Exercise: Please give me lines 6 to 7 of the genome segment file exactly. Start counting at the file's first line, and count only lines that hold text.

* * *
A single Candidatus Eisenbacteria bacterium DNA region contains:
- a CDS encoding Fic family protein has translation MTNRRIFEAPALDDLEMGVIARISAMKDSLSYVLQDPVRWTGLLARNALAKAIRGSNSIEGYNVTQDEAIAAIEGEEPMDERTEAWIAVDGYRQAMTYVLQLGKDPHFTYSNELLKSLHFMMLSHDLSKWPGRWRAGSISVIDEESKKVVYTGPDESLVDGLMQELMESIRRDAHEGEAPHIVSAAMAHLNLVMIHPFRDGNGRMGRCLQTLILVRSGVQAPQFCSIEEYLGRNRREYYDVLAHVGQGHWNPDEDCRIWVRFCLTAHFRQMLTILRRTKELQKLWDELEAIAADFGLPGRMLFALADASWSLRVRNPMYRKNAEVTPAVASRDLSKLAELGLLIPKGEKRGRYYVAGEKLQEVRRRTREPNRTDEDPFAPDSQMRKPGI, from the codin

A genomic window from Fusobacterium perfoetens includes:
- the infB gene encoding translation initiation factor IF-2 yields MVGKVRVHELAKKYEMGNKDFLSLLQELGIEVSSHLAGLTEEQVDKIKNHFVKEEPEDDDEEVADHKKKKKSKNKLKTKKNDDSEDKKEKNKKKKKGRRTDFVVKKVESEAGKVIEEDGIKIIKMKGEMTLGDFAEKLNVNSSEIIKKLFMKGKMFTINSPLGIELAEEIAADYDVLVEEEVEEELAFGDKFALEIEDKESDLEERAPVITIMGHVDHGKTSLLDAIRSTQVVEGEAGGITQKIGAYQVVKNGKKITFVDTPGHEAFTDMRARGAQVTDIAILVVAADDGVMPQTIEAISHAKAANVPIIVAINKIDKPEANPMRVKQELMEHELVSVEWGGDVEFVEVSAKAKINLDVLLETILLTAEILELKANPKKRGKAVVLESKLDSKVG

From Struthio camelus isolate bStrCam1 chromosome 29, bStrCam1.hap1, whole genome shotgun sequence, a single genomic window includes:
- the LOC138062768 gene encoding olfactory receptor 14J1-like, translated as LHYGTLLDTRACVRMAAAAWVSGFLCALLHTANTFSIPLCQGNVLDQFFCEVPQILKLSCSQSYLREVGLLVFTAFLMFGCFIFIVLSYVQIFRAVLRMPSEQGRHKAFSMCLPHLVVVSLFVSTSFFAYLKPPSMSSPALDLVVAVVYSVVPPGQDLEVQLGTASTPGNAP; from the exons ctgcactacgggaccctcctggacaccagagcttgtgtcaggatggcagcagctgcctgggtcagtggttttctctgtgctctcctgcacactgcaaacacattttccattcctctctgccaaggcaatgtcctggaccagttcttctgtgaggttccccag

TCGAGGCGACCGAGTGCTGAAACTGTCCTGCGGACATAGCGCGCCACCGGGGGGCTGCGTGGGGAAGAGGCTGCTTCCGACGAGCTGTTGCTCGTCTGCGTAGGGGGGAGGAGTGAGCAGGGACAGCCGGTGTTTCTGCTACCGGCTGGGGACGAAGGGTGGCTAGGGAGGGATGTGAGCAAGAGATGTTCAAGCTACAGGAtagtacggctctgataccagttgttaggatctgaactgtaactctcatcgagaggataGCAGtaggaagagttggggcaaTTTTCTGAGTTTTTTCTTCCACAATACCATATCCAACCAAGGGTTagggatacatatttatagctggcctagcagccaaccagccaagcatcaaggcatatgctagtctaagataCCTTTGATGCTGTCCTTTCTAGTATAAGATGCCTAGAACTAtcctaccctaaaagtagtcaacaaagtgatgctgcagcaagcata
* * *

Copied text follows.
- the LOC138062768 gene encoding olfactory receptor 14J1-like, translated as LHYGTLLDTRACVRMAAAAWVSGFLCALLHTANTFSIPLCQGNVLDQFFCEVPQILKLSCSQSYLREVGLLVFTAFLMFGCFIFIVLSYVQIFRAVLRMPSEQGRHKAFSMCLPHLVVVSLFVSTSFFAYLKPPSMSSPALDLVVAVVYSVVPPGQDLEVQLGTASTPGNAP; from the exons ctgcactacgggaccctcctggacaccagagcttgtgtcaggatggcagcagctgcctgggtcagtggttttctctgtgctctcctgcacactgcaaacacattttccattcctctctgccaaggcaatgtcctggaccagttcttctgtgaggttccccag

TCGAGGCGACCGAGTGCTGAAACTGTCCTGCGGACATAGCGCGCCACCGGGGGGCTGCGTGGGGAAGAGGCTGCTTCCGACGAGCTGTTGCTCGTCTGCGTAGGGGGGAGGAGTGAGCAGGGACAGCCGGTGTTTCTGCTACCGGCTGGGGACGAAGGGTGGCTAGGGAGGGATGTGAGCAAGAGATGTTCAAGCTACAGGAtagtacggctctgataccagttgttaggatctgaactgtaactctcatcgagaggataGCAGtaggaagagttggggcaaTTTTCTGAGTTTTTTCTTCCACAATACCATATCCAACCAAGGGTTagggatacatatttatagctggcctagcagccaaccagccaagcatcaaggcatatgctagtctaagataCCTTTGATGCTGTCCTTTCTAGTATAAGATGCCTAGAACTAtcctaccctaaaagtagtcaacaaagtgatgctgcagcaagcata